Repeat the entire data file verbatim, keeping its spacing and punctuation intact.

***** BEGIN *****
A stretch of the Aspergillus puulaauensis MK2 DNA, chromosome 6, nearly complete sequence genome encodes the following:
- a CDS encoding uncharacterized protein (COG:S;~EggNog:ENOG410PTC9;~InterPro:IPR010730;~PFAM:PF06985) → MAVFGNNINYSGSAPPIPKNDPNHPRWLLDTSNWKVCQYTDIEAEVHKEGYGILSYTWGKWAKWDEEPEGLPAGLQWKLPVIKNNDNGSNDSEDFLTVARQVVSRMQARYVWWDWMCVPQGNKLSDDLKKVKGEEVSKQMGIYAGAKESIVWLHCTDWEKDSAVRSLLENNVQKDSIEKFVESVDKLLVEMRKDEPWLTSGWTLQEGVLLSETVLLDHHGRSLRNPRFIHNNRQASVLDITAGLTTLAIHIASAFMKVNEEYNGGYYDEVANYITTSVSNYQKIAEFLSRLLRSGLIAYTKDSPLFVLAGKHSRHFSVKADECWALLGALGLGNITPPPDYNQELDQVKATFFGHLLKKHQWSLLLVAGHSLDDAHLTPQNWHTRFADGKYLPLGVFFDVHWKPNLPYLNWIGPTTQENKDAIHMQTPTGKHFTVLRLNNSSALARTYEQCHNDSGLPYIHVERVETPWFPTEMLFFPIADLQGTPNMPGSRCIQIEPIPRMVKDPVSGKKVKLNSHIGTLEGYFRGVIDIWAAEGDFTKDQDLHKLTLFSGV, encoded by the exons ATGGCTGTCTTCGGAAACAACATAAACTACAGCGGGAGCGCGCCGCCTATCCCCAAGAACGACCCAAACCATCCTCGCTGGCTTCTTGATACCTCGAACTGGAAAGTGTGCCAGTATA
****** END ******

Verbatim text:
A stretch of the Aspergillus puulaauensis MK2 DNA, chromosome 6, nearly complete sequence genome encodes the following:
- a CDS encoding uncharacterized protein (COG:S;~EggNog:ENOG410PTC9;~InterPro:IPR010730;~PFAM:PF06985) → MAVFGNNINYSGSAPPIPKNDPNHPRWLLDTSNWKVCQYTDIEAEVHKEGYGILSYTWGKWAKWDEEPEGLPAGLQWKLPVIKNNDNGSNDSEDFLTVARQVVSRMQARYVWWDWMCVPQGNKLSDDLKKVKGEEVSKQMGIYAGAKESIVWLHCTDWEKDSAVRSLLENNVQKDSIEKFVESVDKLLVEMRKDEPWLTSGWTLQEGVLLSETVLLDHHGRSLRNPRFIHNNRQASVLDITAGLTTLAIHIASAFMKVNEEYNGGYYDEVANYITTSVSNYQKIAEFLSRLLRSGLIAYTKDSPLFVLAGKHSRHFSVKADECWALLGALGLGNITPPPDYNQELDQVKATFFGHLLKKHQWSLLLVAGHSLDDAHLTPQNWHTRFADGKYLPLGVFFDVHWKPNLPYLNWIGPTTQENKDAIHMQTPTGKHFTVLRLNNSSALARTYEQCHNDSGLPYIHVERVETPWFPTEMLFFPIADLQGTPNMPGSRCIQIEPIPRMVKDPVSGKKVKLNSHIGTLEGYFRGVIDIWAAEGDFTKDQDLHKLTLFSGV, encoded by the exons ATGGCTGTCTTCGGAAACAACATAAACTACAGCGGGAGCGCGCCGCCTATCCCCAAGAACGACCCAAACCATCCTCGCTGGCTTCTTGATACCTCGAACTGGAAAGTGTGCCAGTATA